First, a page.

Rise in drug resistant malaria

Posted Aug 1, 2014 by Tim Sandle
A new study indicates that drug-resistant malaria is spreading in South East Asia, and that it has now reached the Cambodia-Thailand border.
This handout picture released on March 26  2013 by EID Mediterranee shows an Aedes albopictus or Asi...
This handout picture released on March 26, 2013 by EID Mediterranee shows an Aedes albopictus or Asian Tiger Mosquito
, EID Mediterranee/AFP/File
Malaria is caused by a single-celled parasite belonging to genus Plasmodium. The parasite is transmitted by mosquitoes in territories in over 100 countries and presents a risk to about 3.3 billion people. Mosquitoes spread the parasite to humans through their bites; the parasite then travels to the liver, where it matures and reproduces in forms that infect the red cells and cause clinical symptoms.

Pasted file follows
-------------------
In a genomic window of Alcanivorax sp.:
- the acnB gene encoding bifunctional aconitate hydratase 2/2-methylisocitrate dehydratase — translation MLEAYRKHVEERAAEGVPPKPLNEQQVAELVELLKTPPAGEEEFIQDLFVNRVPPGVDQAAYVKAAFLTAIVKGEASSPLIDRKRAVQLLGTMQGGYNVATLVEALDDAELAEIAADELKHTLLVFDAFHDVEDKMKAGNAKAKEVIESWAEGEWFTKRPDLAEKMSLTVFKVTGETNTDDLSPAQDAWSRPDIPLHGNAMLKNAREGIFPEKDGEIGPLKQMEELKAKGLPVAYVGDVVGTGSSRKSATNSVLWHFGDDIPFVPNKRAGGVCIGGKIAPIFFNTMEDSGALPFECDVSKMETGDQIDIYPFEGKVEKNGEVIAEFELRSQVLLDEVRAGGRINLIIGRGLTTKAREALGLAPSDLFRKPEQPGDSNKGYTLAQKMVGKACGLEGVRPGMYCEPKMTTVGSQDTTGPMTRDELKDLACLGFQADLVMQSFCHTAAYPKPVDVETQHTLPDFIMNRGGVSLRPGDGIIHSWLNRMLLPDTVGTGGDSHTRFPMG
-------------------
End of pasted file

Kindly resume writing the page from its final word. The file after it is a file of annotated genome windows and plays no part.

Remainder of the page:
Drug-resistant varieties of the disease have been rising for several years, although it is only recently that the these variants of the disease have become widespread. The spread is serious enough that it could undermine recent gains in malaria control, according to a new report in the New England Journal of Medicine ("Artemisinin Resistance in P. falciparum Malaria").
The study looking at the degree of the spread was based on analysis of blood samples from more than 1,000 malaria patients in 10 countries across Asia and Africa. The analysis showed that the malaria parasite had developed resistance to front-line drugs known as artemisinins, in western and northern Cambodia, Thailand, Vietnam, and eastern Burma, also known as Myanmar.
The BBC's summation of the paper indicates that anti-malarial resistance is now present over much of South East Asia. The level of resistance is far worse than most scientists realized.
Meanwhile, different science groups are seeking ways to combat malaria. One team group have proposed that introducing genetic engineering to eliminate the population of female mosquitoes is key to fighting malaria. Taking a different tract, another group have proposed infecting mosquitoes with certain bacteria can be effective in killing the parasite.